Two interesting articles came out this past week on the problems facing the legal firm’s business model.
When the intellectuals at Knowledge @ Wharton write “It’s Time for Law Firms to Re-Think Their Business Model,” you know something big is happening. Academia tends to be a lagging indicator, as many folks have been pointing out the flaws in the billable-hour-pyramid-leverage model for decades.
Still, it’s worth reading, not only for the problems with hourly billing, but also why the partnership model needs to be revamped.
Our problem with the partnership model is it’s one based on broad-consensus, and as Margaret Thatcher was fond of pointing out, “Consensus is the absence of leadership.” Combined—hourly billing and partnerships—these two factors are responsible for the lack of innovation within legal firms.
To be innovative, one needs time to think, and in the billable hour model that’s “non-billable” time, an anathema. So all of the knowledge companies that provide anywhere from 15 to 20 percent free time to work on what you want, such as Google, Gortex, 3M, aren’t emulated by PKFs because of this mentality.
This article cites a survey by the Australian Corporate Lawyers Association that found only 1 percent of corporate counsel thought hourly billing was the best approach to pricing! Then is states this:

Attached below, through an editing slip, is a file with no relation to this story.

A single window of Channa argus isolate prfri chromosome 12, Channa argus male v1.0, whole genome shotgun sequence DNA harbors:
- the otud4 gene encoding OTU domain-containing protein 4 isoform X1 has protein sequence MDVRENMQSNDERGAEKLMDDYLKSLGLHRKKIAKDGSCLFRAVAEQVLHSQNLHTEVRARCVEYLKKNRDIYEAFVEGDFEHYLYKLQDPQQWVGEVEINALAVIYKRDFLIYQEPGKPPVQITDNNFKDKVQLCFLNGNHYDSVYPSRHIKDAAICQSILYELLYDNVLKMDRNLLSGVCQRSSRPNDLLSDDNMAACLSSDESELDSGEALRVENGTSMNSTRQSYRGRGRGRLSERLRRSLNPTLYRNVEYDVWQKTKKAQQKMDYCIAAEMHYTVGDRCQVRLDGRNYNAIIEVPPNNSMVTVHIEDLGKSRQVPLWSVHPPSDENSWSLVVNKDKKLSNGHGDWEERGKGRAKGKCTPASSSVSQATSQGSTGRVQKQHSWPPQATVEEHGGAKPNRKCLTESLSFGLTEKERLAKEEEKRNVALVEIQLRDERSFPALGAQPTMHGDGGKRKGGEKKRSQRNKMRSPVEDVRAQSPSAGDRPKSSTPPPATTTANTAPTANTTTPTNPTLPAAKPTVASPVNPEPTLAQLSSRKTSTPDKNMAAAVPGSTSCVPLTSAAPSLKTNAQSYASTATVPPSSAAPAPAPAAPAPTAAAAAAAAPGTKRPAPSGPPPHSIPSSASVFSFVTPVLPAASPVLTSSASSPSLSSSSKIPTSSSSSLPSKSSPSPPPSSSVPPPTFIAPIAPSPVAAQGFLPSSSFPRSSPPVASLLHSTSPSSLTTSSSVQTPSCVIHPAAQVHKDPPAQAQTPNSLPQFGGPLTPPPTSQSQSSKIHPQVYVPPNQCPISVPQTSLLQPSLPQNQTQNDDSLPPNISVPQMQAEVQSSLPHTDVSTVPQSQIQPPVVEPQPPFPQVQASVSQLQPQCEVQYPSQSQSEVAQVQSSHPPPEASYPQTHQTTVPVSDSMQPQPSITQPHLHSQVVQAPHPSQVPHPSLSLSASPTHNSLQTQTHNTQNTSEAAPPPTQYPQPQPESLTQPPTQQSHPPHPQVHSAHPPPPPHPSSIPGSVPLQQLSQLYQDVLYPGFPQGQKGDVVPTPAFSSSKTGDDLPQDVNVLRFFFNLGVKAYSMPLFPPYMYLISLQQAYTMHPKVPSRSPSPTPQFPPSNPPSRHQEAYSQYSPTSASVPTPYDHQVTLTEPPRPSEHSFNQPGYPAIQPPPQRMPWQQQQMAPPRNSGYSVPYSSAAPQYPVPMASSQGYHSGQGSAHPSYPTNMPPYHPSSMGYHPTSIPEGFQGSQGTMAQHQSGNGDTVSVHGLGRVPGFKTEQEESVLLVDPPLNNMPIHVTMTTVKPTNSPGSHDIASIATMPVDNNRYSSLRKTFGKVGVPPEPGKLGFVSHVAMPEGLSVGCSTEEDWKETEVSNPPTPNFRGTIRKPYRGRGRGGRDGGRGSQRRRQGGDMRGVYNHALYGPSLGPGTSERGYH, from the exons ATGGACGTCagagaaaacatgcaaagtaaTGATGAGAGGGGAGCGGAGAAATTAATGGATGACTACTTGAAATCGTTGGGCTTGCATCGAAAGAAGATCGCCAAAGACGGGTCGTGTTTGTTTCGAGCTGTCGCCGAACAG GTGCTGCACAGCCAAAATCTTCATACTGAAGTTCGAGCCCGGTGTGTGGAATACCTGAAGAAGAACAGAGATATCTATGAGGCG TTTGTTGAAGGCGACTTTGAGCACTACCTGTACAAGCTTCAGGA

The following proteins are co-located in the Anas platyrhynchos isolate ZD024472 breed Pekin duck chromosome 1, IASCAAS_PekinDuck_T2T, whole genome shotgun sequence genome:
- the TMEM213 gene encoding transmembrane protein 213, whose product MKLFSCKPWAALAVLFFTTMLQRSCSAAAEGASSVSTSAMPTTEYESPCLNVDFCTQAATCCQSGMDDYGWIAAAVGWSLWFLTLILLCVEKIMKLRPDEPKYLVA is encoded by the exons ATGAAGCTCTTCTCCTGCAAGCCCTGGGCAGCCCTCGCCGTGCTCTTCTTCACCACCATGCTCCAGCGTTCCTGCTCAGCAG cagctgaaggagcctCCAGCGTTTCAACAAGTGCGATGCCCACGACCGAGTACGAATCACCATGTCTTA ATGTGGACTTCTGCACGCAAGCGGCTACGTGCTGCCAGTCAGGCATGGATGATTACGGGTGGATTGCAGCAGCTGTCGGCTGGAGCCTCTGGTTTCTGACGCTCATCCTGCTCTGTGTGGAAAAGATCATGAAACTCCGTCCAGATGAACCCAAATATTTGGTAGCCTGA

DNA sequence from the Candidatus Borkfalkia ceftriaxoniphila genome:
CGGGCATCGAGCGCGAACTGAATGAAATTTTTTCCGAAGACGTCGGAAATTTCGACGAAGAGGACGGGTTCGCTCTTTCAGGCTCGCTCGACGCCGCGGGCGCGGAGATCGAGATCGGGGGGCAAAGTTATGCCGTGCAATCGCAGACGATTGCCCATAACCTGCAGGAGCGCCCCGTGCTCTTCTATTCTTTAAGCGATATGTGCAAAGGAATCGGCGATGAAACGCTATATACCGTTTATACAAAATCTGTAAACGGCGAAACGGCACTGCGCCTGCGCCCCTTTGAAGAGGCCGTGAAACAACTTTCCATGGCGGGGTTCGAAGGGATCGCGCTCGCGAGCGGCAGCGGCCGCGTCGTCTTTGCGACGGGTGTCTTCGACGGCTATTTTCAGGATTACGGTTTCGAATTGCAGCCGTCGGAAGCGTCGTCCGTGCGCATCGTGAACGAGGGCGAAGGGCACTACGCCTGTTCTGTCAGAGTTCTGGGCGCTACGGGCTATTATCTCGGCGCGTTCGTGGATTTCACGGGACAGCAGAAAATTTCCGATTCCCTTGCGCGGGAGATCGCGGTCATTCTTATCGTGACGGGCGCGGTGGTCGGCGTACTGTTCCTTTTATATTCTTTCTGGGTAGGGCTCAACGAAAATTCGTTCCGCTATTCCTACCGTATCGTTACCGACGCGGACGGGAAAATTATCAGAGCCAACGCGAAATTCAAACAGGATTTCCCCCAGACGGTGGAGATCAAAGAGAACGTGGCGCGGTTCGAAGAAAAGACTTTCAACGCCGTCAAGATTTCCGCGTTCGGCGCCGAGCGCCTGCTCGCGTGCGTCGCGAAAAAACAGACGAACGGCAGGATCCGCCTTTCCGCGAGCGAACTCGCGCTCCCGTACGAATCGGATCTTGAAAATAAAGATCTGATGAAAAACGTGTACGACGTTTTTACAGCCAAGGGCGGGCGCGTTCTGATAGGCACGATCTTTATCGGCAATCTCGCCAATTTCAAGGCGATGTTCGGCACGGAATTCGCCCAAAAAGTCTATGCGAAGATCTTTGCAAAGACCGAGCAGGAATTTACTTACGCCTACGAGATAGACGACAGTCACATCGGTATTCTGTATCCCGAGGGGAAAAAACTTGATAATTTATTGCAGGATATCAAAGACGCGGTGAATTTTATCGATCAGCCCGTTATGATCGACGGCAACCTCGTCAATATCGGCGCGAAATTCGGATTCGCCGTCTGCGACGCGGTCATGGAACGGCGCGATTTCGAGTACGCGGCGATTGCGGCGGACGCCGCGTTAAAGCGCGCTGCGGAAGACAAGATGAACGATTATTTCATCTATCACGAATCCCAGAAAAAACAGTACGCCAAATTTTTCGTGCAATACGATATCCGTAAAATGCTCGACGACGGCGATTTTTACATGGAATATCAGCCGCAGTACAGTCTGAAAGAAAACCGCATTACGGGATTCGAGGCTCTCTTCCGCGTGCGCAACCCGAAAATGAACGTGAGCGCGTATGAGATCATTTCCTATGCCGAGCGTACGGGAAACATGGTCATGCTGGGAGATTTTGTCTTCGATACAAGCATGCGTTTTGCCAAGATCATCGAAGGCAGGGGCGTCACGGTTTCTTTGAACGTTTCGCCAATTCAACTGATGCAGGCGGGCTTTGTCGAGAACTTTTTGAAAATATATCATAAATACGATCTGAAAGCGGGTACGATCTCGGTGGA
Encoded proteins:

Major law firms say the are open to different models, but that no better alternative had been proposed.
Are they kidding? Look around the rest of the business world, and you’ll discover all sorts of pricing paradigms.
This is clearly letting the perfect be the enemy of the good. The logic seems to be, since we can’t find a perfect alternative to the hell of the billable hour—which most everyone despises—we’ll stay with what we know.
The article cites a partner from a major law firm saying there are no agreed common standards for value billing. Well, duh. That’s because value is subjective, and trying to standardize it is insane.
Are they waiting for a formula, like hourly billing?
Yet the problem with these models is they’re all about “lower price,” not great value to the customer.
Don’t get me wrong, I’m not against a low-cost business model, and if that’s what you want to do strategically, go for it. But my guess is most readers of this site aren’t interested in competing on price but rather value.
As one General Counsel says:
The focus for us is not on costs for costs’ sake, but on value.
Unless you want to be Wal-Mart, firms should focus on maximizing customer profit.
Loosely defined, customer profit = Value – Price. Most people don’t think about customer’s making a profit, but they surely do from every transaction, otherwise it wouldn’t take place.
In-house counsel is screaming for value, not low price.
The smart law firms know this; the dumb ones price less than even hourly billing.